The 2 hours postseizure survival time in experiment 1 was selected because earlier reports showed that pharmacological intervention could be neuroprotective against status epilepticus (Kelly and McIntyre, 1994) at 2 hours and because kindling-induced up-regulation of mRNAs for cytokines such as TGFβ occurred at 2 hours (Plata-Salaman et al., 2000). At this time point, immediate-early genes (IEGs) such as c-fos mRNA are absent or no longer expressed, having peaked much earlier after the seizure (Burazin and Gundlach, 1996). Indeed, we performed parallel hybridizations with ribonucleotide probes for c-fos and zif268 (NGFI-A), and we saw only inconsistent, weak bilateral global cortical expression in the same animals (data not shown).
The functional markers c-fos and 2-deoxyglucose are responsive to most forms of excitatory neural activity and thereby show widespread elevations in cortical and subcortical labeling (Clark et al., 1991; Engel et al., 1978; Labiner et al., 1993), parts of which may not be relevant to the synaptic events responsible for enduring changes in kindled seizure susceptibility. Thus, it is not surprising that the activin βA mRNA expression pattern represents a discrete subportion of the early-appearing and transient IEG activation pattern. It is possible, of course, that the limited distribution of expressing cells is due to the inability of some neuronal groups to respond with elevated activin βA mRNA expression.
Results of this experiment can be compared with data based on functional markers used to map the spread of seizure effects following similar amygdala-kindling paradigms or status epilepticus. The previous studies were carried out with 2-deoxyglucose autoradiography (Engel et al., 1978; McIntyre et al., 1991), Fos immunohistochemistry (White and Price, 1993a), or IEG mRNA hybridization (Clark et al., 1991; Hosford et al., 1995; Sitcoske O'Shea et al., 2000). In these studies, brain areas responding early in the course of seizure development include the amygdala near the stimulation site and the adjacent piriform cortex. At later stages, widespread cortical and olfactory areas, hippocampus, and several subcortical structures—the ventral striatum (accumbens), basal forebrain and bed nucleus of the stria terminalis, thalamus (mediodorsal nucleus), and substantia nigra—show strong activation. Lesion studies have argued for the critical importance of the ipsilateral piriform cortex (Schwabe et al., 2000), insular cortex (Kodama et al., 2001), perirhinal cortex (Kelly and McIntyre, 1996; Kelly et al., 2002), and basal amygdala (White and Price, 1993b) in the seizure evolution process leading to convulsive behavior.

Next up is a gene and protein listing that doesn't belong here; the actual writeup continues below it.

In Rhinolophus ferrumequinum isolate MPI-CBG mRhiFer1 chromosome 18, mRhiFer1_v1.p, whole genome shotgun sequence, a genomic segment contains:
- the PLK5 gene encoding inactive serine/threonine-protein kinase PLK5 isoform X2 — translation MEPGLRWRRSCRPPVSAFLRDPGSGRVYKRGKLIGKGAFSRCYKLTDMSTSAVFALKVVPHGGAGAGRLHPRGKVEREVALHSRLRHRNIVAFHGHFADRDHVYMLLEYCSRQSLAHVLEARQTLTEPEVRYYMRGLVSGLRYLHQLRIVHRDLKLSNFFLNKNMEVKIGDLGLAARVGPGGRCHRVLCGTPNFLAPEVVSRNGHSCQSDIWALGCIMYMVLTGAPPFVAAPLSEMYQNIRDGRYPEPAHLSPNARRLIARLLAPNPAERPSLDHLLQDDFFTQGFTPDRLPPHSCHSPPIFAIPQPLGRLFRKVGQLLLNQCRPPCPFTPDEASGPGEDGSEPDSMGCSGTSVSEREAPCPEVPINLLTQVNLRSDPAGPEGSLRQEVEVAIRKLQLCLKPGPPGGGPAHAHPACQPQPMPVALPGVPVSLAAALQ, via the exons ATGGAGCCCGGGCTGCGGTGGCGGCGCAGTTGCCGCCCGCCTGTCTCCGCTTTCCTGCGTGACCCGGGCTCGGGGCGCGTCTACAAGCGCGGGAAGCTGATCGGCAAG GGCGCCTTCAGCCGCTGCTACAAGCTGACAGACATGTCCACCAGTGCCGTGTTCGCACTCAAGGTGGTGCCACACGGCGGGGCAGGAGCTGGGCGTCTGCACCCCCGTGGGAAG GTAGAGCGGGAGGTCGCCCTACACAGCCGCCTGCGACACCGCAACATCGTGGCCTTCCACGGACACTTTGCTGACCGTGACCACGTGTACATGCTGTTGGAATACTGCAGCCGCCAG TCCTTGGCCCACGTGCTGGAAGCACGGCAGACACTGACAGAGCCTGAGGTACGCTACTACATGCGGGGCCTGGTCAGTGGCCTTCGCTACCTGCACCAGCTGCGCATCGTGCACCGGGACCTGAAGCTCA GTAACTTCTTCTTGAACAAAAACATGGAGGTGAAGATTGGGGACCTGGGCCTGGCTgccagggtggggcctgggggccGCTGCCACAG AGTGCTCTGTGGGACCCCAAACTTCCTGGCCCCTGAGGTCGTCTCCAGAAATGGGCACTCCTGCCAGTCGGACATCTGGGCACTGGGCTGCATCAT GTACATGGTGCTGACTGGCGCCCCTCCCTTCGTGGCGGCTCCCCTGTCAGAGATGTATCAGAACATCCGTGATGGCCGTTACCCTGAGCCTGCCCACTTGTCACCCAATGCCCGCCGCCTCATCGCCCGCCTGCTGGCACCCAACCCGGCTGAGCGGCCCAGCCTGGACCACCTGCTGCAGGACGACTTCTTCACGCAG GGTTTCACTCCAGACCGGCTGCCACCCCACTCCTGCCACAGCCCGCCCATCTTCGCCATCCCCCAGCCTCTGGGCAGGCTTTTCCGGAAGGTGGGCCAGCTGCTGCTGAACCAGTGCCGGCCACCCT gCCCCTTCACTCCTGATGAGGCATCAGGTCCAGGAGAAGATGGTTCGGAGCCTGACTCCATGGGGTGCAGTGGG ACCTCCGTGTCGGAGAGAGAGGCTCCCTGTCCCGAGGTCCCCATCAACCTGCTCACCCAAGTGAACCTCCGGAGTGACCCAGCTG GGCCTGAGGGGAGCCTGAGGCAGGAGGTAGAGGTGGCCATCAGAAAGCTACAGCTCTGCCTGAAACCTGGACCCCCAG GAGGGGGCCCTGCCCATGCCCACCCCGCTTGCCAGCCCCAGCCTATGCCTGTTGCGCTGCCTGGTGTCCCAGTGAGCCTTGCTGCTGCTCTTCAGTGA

The induced activin βA mRNA expression pattern is strikingly discrete and anatomically maps several structures known to be important in seizure development and the epileptic state. However, some components of the temporal spread of activin labeling are not easily explained. Spread of activity-associated activin βA mRNA induction from amygdala to cortex could occur via direct axonal projections from the BL to layers II and V of the perirhinal, insular, and prelimbic areas (Krettek and Price, 1977). These are the areas (and layers) that showed strong activin βA mRNA induction with the first stage 2 (partial) seizures. Projections along this continuum are augmented by additional projections from the endopiriform nucleus (Behan and Haberly, 1999) and perirhinal cortex (Kelly and McIntyre, 1996; McIntyre et al., 1996) to insular and prelimbic cortices, all ipsilaterally. The first appearance of activin in the convexity cortex was bilateral (Figs. 1c,d, 2) and did not appear to require prior bilateral labeling along the sulcal cortex. Spread of activin βA message to the contralateral side occurred independently for amygdala and cortex. Thus, for example, in animals 4 (1s2) and 18 (1s5), neocortical labeling was stronger contralaterally than ipsilaterally, whereas amygdala labeling was predominantly ipsilateral. In another animal 19 (1s5), amygdala labeling was strictly and strongly ipsilateral, whereas cortical labeling was highly restricted bilaterally to the rostral insular and prelimbic areas and ipsilaterally to the caudal piriform cortex (data not shown).